Arduino Ethernet VNC Server

Here's tonight's very hacky project, a VNC Server running on an Arduino Ethernet board.

Here's the Arduino Ethernet VNC Server code and information.

Here's a screenshot of the sample output, it can also make your computer beep and write text to the clipboard:

Still need to work on the input side of things and make the code less cringe-worthy.

I was quite impressed with a few hours work and ~5KB compiled--including the original, larger, Ethernet library and some very inefficient code.

--Phil.

P.S. This does require one patch to the Ethernet library to enable detection of a client which has connected but not yet sent data. This is really a "missing feature" which should be implemented properly, rather than my quick fix. :-)

Wow! This is certainly a non-obvious use of the ethernet shield. I’ll definitely be watching for updates.

I’m trying to think of uses for this, and it seems like it should enable something important, but I’m still coming up empty. Do you have something specific in mind?

Okay, so the PC "logs in" to view what the Arduino has on its "screen." The Arduino definitely does not have enough RAM to actually have a regen video buffer. So the image has to be generated on the fly, whenever the PC's VNC client is requesting an update from the Arduino server's screen. Once the whole image has been generated, the Arduino could update smaller portions of the screen area, and the PC client would show those updates live.

I can see plenty of things this is useful for.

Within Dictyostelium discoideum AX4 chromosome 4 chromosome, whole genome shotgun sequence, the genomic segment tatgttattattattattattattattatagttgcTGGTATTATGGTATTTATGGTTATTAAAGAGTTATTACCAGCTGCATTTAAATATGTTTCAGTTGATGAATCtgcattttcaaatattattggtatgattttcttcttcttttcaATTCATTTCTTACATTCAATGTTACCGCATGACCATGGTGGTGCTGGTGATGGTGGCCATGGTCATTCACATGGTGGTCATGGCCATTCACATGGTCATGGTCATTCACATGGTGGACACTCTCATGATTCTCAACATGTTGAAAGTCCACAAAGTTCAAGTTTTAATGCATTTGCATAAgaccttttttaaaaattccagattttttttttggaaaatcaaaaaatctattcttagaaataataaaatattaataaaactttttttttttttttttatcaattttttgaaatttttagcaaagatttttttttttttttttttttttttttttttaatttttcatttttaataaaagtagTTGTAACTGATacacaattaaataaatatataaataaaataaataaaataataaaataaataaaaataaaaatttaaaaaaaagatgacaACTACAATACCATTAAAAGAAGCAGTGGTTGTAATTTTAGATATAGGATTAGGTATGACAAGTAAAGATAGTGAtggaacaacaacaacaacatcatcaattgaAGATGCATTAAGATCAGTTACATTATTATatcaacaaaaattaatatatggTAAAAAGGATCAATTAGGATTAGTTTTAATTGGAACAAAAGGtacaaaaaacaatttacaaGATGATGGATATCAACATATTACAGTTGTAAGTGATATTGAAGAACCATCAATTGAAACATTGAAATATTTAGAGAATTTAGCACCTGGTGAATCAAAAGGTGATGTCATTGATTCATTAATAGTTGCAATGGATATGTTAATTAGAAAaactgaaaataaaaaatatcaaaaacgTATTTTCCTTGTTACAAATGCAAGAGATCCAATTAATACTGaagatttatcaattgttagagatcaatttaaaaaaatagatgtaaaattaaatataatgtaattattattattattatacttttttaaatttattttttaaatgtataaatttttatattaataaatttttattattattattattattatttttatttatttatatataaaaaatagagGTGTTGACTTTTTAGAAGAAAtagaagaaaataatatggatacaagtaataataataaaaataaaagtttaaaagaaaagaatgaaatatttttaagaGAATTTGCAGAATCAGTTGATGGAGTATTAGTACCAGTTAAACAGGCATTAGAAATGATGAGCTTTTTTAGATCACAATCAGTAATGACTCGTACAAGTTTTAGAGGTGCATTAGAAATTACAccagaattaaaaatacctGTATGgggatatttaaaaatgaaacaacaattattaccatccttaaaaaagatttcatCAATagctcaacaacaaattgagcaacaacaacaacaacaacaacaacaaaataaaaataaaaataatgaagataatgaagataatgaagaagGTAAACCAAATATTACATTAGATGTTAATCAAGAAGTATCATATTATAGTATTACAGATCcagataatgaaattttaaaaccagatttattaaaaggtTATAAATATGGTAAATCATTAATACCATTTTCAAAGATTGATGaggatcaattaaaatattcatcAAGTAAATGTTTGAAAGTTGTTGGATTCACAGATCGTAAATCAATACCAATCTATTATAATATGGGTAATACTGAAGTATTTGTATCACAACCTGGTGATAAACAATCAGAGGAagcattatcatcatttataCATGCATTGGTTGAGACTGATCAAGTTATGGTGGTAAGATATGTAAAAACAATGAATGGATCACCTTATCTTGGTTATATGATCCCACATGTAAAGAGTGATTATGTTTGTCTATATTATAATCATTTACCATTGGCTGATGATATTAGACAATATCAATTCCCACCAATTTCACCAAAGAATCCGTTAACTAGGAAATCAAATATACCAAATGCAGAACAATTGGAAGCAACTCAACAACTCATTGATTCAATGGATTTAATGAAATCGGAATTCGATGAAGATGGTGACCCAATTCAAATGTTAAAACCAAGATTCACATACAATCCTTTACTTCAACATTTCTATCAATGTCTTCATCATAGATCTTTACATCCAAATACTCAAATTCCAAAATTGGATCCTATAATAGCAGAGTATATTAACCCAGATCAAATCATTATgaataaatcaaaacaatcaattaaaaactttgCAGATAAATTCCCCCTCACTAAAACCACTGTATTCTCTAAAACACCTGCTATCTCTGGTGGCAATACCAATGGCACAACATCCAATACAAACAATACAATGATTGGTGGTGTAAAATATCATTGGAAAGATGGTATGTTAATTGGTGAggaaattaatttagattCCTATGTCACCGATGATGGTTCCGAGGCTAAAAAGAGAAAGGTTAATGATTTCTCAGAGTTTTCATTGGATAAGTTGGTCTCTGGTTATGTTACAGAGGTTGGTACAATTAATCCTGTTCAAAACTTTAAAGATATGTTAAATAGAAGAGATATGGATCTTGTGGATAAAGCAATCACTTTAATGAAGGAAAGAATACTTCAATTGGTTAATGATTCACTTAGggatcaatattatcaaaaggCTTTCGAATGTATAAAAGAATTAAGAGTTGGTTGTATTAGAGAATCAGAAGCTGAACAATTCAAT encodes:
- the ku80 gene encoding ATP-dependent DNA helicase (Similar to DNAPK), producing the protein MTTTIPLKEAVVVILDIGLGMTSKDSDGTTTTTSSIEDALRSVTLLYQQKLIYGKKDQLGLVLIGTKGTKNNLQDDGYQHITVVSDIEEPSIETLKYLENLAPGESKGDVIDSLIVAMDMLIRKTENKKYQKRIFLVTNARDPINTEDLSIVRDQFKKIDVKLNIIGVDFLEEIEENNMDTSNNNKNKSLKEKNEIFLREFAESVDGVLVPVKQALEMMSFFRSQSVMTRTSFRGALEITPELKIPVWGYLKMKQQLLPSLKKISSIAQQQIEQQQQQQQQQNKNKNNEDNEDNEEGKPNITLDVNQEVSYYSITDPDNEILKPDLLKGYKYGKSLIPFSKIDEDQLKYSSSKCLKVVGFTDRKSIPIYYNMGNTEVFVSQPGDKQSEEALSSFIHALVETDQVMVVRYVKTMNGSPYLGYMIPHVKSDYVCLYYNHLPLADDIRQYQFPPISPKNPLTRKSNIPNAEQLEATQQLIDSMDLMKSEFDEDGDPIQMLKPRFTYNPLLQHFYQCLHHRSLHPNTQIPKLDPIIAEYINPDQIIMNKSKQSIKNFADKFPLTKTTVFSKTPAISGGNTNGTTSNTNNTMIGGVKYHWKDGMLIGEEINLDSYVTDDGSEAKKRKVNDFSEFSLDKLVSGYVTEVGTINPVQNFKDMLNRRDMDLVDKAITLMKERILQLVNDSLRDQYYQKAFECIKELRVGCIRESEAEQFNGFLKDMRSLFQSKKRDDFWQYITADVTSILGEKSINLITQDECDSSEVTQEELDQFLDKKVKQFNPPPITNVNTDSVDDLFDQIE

In fact, you might be able to stream the contents of one of those super-cheap video camera components on SparkFun. Or make a text/bitmap display that can summarize the status of a weather station. Or a microscopic command shell that lets you do live hardware I/O.

follower, VNC also supports sending keystrokes and mouse input from client to server. Have you played with that part of the loop yet? As for the "byte at a time" problem, I thought someone was already fixing that?

And which Ethernet shields/adapters are you using?

I'm trying to think of uses for this, and it seems like it should enable something important, but I'm still coming up empty. Do you have something specific in mind?

Heh, it's kinda like that, isn't it. :-) No, nothing specific in mind, just a case of "Hmmm, how hard would it be to..." and "Hmmm, wouldn't it be cool if...". :D

Essentially it provides an additional option for a network interface instead of HTML or Adobe Flash, I have no idea if it's a useful option. :-)

--Phil.

In fact, you might be able to stream the contents of one of those super-cheap video camera components on SparkFun.

I wondered about doing something like that with the serial camera folks seem to have had success with lately--although it isn't cheap.

Or make a text/bitmap display that can summarize the status of a weather station.

Yeah, I wonder about using it for accessing multiple remote sensor displays but I'm not sure if it offers a real advantage over HTML.

Or a microscopic command shell that lets you do live hardware I/O.

Or a point-and-click style interface.

follower, VNC also supports sending keystrokes and mouse input from client to server. Have you played with that part of the loop yet?